BEARING WIDTH – The width dimension of the member providing support for the truss (usually 3 ½” or 5 ½”). Bearing must occur at a truss joint location.
CANTILEVER – That structural portion of a truss which extends beyond the support (bearing). The cantilever dimension is measured from the outside face of the support to the heel joint. Note that the cantilever is different from the overhang.
CAMBER – An upward vertical displacement built into a truss bottom chord to compensate for deflection due to dead load.
CHORDS – the outer members of a truss that define the envelope or shape.
BOTTOM CHORD – the horizontal (and inclined, i.e. scissor trusses) member defining the lower edge of a truss, carrying ceiling loads where applicable. This member is subject to tensile and bending stresses. (On a simply supported, non-cantilevered truss).
TOP CHORD – An inclined or horizontal member that establishes the upper edge of a truss. This member is subjected to compressive and bending stresses.
CLEAR SPAN – the horizontal distance between inside faces or supports
CONNECTOR PLATE – a galvanized steel plate with teeth punched out on one side, which is hydraulically pressed or rolled into both sides of a joint to fasten chord and web members together.
GIRDER – A main truss supporting secondary trusses framed into it.
HEEL – The joint in a pitched truss where top and bottom chords meet.
HEEL HEIGHT – The vertical distance between the outside edge of the point of bearing to the top of the top chord at that location.
JOINT – the point of intersection of a chord with the web or webs, or an attachment of pieces of lumber (e.g. splice).
LATERAL BRACE – a permanent member connected to a web or chord member at right angle to the truss to restrain the member against the buckling failure, or the truss against overturning.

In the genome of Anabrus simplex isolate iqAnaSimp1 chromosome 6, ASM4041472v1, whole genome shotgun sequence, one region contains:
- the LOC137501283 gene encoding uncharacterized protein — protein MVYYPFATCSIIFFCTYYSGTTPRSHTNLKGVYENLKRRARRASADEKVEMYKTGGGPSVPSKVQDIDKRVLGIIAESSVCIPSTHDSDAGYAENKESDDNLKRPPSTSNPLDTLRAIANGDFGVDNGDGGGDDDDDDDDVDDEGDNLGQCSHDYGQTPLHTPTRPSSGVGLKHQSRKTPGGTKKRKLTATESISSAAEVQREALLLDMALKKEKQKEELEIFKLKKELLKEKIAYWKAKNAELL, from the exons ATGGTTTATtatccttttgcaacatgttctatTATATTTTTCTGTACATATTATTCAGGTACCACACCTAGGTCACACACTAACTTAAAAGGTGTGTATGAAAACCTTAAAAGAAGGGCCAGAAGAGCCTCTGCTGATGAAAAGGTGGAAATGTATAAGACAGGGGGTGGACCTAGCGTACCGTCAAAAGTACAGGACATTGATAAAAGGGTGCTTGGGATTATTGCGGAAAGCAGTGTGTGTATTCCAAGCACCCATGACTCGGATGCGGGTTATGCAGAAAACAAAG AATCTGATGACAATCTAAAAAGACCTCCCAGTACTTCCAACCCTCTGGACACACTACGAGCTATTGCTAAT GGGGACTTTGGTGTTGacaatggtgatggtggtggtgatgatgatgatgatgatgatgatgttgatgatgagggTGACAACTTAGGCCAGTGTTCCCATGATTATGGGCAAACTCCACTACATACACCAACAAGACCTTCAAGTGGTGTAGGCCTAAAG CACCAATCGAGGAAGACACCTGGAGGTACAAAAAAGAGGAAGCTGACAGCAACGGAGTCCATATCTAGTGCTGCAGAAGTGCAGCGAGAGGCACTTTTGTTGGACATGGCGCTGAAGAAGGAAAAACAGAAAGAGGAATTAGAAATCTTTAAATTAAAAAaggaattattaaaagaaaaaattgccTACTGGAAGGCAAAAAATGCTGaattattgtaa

OVERHANG – The extension of the top chord beyond the heel joint.
PANEL – The chord segment between two adjacent joints.
PANEL POINT – The point of intersection of a chord with the web or webs.
PEAK – Highest point on a truss where the sloped top chords meet.
PLATE – Either horizontal 2x member at the top of a stud wall offering bearing for trusses or a shortened form of connector plate, depending on usage of the word.
PLUMB CUT – Top chord cut to provide for vertical (plumb) installation of fascia.
SCARF CUT – For pitched trusses only – sloping cut of upper portion of the bottom chord at the heel joint.
SLOPE (PITCH) – the units of horizontal run, in one unit of vertical rise for inclined members. (Usually expressed at 3:12, 5:12, etc. (3 inches of rise over a 12 inch span)
SPLICE POINT – The location where the chord member is spliced to form one continuous member. It may occur at a panel point but is more often placed at ¼ panel length away from the joint.
TIE – A temporary bottom chord brace, may be omitted if ceiling is attached directly to bottom chord and provides adequate lateral support.
TRUSS – A pre-built structural member capable of supporting a load over a given span. A truss consists of one or more triangles in its construction.
FLAT TRUSS – A truss which has the top chord parallel to the bottom chord over the entire length of the truss.
PITCHED TRUSS – Any truss in which the top chord is sloped and the bottom chord is horizontal.
WEBS – Members that join the top and bottom chords to form the triangular patterns that give truss action. The members are subject only to axial compression or tension forces (no bending).